In the article, I wrote about how I thought on that passage and got out of bed. I made my painful way slowly down the stairs to the kitchen to make him a bowl of chicken noodle soup and chicken flavored crackers. He used to love those when he was not feeling well. I put them all on a tray for him and attempted to figure out how to take them to him in the living room without exposing myself to that virus.

That’s when our teenaged son walked in the house to save the day. He delivered the tray for me while stating, “That’s the kind of marriage I want to have someday. When one is down, the other steps up.” My heart was so full of gratitude for my husband for being the amazing father and man that he was.

Except, now, I don’t know if he was. I look at that article today with 20/20 hindsight and think, “No. It was all a lie.”

Was it all a lie? Maybe? Maybe not? I don’t know. Is hindsight trying to give me a clearer picture, or am I rewriting history to make me feel better about the ending of my marriage? Was his care of me out of guilt, not out of love or marital vows, or devotion to God as I believed then? Is there a way for me to know? Should I know?

In light of new facts and innuendoes that keep trying to come to me from multiple sources, can I maintain the forgiveness I have already given him? Facts are good, until there are too many.

I have forgiven him. I have forgiven him multiple times. As new information comes at me, I have to keep forgiving him over again. I am at risk of forgiveness fatigue. New information won’t serve me or my family anymore.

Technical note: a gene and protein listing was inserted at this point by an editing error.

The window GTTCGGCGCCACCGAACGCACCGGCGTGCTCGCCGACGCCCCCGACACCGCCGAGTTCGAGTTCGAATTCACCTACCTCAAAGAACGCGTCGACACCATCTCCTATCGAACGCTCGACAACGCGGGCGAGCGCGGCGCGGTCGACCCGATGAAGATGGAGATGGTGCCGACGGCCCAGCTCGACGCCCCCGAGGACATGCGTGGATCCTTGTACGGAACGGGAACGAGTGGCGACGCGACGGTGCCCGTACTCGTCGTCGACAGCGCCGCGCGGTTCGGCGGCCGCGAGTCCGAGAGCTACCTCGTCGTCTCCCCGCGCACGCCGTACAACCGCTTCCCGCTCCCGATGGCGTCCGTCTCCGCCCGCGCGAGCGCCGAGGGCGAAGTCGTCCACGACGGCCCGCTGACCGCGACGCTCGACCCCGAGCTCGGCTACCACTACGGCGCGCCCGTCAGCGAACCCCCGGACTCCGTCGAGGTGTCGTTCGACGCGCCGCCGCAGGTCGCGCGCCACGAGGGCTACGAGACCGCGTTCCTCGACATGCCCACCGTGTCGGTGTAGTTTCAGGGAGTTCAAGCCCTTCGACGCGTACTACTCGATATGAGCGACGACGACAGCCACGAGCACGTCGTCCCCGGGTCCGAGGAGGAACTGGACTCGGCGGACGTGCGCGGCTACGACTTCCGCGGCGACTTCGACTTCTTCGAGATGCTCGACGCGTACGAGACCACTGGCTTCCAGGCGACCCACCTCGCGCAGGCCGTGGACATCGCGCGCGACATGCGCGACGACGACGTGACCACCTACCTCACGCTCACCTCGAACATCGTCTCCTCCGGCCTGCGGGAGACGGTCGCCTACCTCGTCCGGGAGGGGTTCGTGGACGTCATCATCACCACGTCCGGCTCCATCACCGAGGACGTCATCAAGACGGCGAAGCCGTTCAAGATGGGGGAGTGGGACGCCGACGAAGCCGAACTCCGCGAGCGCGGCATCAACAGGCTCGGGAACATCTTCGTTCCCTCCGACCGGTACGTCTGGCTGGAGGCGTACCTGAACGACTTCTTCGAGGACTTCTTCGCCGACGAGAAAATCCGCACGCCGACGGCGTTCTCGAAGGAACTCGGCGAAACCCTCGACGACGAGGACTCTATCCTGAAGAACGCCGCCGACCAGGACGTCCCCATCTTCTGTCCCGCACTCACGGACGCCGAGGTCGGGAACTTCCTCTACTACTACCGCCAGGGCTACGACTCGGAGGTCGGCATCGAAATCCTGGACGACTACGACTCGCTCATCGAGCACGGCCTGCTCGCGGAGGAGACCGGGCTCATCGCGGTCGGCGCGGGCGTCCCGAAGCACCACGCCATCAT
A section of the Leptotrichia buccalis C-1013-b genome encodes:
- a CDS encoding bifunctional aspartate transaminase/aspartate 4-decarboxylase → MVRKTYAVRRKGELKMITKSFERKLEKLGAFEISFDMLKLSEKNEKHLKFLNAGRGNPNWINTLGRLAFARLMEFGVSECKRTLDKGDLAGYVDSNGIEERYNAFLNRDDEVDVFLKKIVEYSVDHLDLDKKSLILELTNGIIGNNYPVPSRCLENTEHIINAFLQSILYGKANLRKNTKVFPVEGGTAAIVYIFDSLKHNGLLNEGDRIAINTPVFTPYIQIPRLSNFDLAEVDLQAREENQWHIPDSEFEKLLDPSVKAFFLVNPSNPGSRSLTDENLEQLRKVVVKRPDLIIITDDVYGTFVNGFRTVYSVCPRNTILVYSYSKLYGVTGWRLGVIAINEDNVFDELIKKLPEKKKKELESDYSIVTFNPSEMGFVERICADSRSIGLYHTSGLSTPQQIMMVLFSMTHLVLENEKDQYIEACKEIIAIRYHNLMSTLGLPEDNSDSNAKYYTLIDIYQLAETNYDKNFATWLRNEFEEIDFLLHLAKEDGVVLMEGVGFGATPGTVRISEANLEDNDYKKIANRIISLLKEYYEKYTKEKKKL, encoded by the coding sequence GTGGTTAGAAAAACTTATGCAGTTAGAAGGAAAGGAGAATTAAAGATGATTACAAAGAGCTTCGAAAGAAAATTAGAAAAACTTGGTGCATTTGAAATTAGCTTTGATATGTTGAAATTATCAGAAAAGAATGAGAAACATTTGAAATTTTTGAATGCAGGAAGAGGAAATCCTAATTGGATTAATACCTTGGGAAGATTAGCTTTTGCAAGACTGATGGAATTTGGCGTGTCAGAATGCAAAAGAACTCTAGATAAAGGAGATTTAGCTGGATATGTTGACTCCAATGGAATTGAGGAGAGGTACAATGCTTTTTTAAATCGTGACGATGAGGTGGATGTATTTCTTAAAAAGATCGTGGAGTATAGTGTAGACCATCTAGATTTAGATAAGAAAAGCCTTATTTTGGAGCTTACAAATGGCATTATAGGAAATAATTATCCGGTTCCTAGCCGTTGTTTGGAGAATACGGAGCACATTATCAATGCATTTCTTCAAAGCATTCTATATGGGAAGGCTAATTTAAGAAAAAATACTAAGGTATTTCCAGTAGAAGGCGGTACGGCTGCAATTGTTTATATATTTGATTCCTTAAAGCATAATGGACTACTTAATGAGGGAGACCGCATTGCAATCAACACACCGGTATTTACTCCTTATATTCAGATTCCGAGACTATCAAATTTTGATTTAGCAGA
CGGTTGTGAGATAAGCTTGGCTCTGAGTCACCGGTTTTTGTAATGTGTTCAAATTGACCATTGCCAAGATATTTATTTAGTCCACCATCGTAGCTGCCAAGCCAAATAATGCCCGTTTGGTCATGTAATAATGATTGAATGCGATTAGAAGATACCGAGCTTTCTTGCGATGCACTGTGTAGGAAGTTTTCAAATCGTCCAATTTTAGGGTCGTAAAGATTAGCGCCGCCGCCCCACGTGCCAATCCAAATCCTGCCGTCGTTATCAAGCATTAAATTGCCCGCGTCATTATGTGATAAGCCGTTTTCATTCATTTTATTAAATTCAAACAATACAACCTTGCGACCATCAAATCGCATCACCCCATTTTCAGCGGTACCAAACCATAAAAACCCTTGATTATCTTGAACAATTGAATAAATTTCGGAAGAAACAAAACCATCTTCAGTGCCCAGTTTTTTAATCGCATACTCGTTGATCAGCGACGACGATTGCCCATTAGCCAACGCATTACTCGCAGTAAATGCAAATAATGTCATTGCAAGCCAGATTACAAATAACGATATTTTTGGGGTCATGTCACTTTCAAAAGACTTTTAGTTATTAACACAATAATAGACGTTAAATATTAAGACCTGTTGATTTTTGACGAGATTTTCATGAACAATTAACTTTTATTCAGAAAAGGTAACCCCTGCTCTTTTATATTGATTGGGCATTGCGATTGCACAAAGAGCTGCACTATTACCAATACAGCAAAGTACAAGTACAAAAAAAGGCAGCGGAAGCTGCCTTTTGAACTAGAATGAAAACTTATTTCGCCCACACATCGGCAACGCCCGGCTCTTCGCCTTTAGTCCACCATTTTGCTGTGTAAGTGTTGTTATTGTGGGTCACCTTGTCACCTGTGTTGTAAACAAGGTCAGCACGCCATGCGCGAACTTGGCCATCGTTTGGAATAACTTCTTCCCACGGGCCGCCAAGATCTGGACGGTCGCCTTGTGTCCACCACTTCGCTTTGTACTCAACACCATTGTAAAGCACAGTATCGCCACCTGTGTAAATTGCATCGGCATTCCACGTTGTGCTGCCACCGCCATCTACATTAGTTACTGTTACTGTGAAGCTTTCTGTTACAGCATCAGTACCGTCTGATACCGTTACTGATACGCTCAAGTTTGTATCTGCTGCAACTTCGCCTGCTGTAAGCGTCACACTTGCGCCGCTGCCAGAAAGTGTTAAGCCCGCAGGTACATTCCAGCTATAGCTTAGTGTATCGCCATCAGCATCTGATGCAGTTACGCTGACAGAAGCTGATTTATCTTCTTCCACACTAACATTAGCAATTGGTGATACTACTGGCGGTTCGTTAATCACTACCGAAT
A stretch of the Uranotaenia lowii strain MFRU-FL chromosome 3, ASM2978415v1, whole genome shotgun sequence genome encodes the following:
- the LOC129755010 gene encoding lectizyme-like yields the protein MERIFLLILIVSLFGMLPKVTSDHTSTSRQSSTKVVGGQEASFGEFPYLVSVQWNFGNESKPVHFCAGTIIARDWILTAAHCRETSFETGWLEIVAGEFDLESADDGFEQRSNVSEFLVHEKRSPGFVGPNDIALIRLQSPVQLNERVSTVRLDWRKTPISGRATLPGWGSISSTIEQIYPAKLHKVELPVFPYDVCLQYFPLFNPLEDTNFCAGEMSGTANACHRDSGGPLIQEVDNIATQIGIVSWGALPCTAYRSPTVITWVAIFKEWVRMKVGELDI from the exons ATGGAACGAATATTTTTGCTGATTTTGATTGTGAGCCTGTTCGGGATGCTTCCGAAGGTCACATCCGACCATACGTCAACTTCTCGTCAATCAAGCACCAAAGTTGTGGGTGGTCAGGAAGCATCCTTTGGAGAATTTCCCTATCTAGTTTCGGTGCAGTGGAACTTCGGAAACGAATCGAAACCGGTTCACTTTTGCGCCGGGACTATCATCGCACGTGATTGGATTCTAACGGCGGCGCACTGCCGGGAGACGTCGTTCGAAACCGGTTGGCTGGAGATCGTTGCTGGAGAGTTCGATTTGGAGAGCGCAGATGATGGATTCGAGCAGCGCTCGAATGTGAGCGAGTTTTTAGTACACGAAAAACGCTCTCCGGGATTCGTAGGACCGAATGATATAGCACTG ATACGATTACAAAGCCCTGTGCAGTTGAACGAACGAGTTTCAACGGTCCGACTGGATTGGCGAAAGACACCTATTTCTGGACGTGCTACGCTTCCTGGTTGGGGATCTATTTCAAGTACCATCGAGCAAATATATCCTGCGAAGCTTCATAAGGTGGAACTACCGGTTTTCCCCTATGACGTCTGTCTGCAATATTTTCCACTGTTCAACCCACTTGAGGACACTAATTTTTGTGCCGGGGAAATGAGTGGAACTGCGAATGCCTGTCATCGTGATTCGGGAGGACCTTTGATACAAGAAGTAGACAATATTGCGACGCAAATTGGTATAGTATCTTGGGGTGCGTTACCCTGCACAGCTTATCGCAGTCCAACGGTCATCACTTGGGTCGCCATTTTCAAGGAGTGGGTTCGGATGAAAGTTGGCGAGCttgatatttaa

As I was inundated with each new trial, I learned that I have the capacity for resilience few have. I have watched others who journeyed along with me during those trials fall away while I kept moving forward onto the next one. I may have been born with resilience and a large capacity for joy to some degree, but mostly I cultivated it, nourished it, and exercised it through these trying years of illness, betrayal, and divorce.


I think what sets me apart from most people is that I knew joy was still possible both during and after those difficulties. Having joy isn’t a talent. It’s a state of being not dependent on circumstances. Even though I knew that, it was still remarkably difficult to find.

There wasn’t some magic meme or bible verse or TedX talk that gave me the fortitude to keep searching. I did use a lot of those. Mostly, it was an accumulation of intentional thoughts with the guidance of a good therapist, a good life coach, a good support network, and small changes that added up to big things in my emotional well-being.  

Joy is possible after years of turmoil and heartbreak. I have found joy again. It didn’t come on its own. There was a path to get there, through the pain, not after it. Life is about the journey, not the destination. Joy is the travel companion. Joy is a gift from God to take with you like a cozy teddy bear on a rainy day. Reach out for it. It’s right there on the shelf next to that teddy bear gathering dust.

Thanks for reading!



Humor In Chaos